SCIENCE

Ancient Greek Fort Found Under A Jerusalem Parking Lot

Archaeologists have been looking for the historic site of Acra for centuries.

After centuries of looking, archaeologists have unearthed an ancient Greek fort under a parking lot in Jerusalem.

They found the remains of the fort, known as Acra, in the City of David National Park, Israel's Antiquities Authority announced this week. The discovery comes after a decade of excavations under the lot, which so far have yielded numerous artifacts from more than 10 different ancient cultures.

"It has been an open question in the archaeology of Jerusalem," Dr. Doron Ben-Ami, the excavation director on behalf of the IAA, told Fox News. "For hundreds of years scholars, archaeologists and historians have been looking for the location of this Acra and many, many different locations have been suggested."

Remains of the citadel and tower.
Remains of the citadel and tower.

Greek King Antiochus Epiphanes took Jerusalem by force in 168 B.C. and banned all Jewish religious practices. He then built Acra, which was roughly 820 feet by 164 feet, in order to maintain control of the temple that sits atop Temple Mount, one of the most important religious sites in Jerusalem. No one could approach the temple without going through the stronghold, Ben-Ami explained in a statement.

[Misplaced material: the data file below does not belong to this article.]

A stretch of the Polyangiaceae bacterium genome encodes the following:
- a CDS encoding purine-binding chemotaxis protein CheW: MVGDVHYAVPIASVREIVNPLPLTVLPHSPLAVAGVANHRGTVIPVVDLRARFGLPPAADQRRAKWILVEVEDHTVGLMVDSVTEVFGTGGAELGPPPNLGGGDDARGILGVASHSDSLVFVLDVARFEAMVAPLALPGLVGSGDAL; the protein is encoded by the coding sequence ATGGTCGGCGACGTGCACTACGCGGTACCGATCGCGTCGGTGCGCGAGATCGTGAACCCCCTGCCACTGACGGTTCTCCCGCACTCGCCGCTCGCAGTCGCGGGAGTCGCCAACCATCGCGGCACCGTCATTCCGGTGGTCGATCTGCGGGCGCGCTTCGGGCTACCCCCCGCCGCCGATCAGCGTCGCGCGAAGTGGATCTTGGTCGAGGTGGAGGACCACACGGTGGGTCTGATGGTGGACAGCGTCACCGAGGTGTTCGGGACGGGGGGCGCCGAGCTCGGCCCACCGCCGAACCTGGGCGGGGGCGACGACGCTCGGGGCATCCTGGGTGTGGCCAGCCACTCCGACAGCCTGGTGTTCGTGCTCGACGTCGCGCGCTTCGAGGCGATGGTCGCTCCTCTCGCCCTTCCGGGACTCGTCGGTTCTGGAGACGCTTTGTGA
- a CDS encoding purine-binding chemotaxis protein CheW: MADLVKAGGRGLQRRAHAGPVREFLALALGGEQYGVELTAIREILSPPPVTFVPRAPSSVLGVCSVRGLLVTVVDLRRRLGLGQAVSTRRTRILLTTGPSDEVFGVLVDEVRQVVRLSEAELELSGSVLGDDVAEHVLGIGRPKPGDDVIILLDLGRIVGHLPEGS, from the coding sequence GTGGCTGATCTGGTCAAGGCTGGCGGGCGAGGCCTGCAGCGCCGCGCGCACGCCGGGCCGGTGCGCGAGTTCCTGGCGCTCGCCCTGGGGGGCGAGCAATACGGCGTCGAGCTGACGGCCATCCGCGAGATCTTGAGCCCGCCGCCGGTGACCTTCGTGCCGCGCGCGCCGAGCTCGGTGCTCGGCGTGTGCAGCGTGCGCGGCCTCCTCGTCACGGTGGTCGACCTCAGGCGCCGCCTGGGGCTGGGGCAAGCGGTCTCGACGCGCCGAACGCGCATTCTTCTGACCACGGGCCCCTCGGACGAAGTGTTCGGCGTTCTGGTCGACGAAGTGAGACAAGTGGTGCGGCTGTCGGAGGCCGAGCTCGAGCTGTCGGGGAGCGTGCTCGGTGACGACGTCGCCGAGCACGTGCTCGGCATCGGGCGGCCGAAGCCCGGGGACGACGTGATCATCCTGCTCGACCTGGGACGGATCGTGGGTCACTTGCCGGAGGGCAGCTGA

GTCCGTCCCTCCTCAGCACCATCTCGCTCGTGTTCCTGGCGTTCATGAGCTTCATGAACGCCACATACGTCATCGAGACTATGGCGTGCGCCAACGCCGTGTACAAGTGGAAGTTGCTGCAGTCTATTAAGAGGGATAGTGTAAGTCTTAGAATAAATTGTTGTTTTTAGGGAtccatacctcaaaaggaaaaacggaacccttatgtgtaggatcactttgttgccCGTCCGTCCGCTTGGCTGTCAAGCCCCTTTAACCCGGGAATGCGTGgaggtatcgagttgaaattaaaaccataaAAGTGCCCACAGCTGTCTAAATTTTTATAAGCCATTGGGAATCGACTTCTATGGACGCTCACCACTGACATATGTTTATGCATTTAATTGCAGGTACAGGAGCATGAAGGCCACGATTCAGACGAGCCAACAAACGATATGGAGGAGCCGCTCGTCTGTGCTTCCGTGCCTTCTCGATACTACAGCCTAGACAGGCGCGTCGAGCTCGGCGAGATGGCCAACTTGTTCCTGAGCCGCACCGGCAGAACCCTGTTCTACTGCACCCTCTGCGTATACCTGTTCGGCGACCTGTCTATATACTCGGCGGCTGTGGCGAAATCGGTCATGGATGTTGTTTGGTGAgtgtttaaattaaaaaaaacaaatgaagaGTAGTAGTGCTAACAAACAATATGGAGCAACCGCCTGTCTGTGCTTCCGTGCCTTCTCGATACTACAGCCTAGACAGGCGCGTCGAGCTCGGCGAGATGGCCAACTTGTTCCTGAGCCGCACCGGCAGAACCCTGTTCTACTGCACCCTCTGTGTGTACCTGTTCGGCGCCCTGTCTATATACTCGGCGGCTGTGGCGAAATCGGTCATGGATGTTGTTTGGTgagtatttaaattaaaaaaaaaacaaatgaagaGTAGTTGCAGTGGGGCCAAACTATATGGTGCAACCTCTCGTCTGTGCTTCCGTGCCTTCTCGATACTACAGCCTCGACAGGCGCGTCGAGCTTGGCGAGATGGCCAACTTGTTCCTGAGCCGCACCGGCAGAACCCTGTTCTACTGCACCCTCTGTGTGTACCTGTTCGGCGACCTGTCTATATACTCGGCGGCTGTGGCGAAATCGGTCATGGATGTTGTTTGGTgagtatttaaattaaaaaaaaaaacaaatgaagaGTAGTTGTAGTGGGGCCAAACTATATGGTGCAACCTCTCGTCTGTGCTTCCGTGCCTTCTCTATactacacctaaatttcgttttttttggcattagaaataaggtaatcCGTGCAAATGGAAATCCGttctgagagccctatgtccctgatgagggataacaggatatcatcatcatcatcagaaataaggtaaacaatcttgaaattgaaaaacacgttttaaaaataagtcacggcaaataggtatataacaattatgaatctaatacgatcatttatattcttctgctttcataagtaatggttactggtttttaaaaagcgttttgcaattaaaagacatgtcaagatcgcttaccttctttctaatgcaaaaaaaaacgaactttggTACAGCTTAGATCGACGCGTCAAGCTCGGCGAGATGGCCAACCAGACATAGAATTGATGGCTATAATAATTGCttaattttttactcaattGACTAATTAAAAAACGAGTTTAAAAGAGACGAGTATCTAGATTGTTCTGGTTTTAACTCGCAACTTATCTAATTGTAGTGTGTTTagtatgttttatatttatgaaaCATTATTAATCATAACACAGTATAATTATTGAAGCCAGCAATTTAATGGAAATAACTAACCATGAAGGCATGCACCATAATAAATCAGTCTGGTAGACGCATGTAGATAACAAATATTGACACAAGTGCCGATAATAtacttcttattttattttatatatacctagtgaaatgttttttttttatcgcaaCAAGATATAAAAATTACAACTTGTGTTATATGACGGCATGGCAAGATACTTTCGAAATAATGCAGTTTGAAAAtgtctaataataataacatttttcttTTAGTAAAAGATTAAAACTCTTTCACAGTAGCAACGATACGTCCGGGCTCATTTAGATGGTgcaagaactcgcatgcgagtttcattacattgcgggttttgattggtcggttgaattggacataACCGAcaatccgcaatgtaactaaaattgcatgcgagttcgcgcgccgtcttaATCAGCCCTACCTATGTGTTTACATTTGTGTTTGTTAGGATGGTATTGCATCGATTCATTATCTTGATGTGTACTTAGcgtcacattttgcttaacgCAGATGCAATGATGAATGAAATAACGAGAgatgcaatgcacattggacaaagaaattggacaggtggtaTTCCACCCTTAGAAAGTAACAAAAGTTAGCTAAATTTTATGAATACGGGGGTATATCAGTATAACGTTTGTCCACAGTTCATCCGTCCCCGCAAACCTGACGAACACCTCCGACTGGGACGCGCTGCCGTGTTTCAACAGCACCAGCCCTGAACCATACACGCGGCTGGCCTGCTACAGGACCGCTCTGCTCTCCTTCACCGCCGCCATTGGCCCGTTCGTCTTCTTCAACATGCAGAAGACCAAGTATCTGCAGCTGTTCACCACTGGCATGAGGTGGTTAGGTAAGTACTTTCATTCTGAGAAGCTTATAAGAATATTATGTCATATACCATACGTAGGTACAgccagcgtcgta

Because of this, the fortress was a key target of the Maccabees, the leaders of a Jewish rebel army. They revolted and took back Jerusalem from Antiochus and the Greeks in 167 B.C. 

Bronze arrowheads stamped with the symbol of Antiochus' reign were found at the Acra site, archaeologists said, and serve as proof of the attempt to conquer the citadel. Upon victory, the Maccabees re-established traditional Jewish worship at the temple, which is celebrated today as part of the holiday Hanukkah.

 

Lead sling stones and bronze arrowheads stamped with the symbol of the reign of Antiochus Epiphanes are evidence of the attem
Lead sling stones and bronze arrowheads stamped with the symbol of the reign of Antiochus Epiphanes are evidence of the attempts to conquer the citadel.

"This sensational discovery allows us for the first time to reconstruct the layout of the settlement in the city, on the eve of the Maccabean uprising," Ben-Ami said.

The Acra excavation is ongoing and archeologists hope to unearth even more evidence of the battles that took place during the Hellenistic period in Jerusalem.

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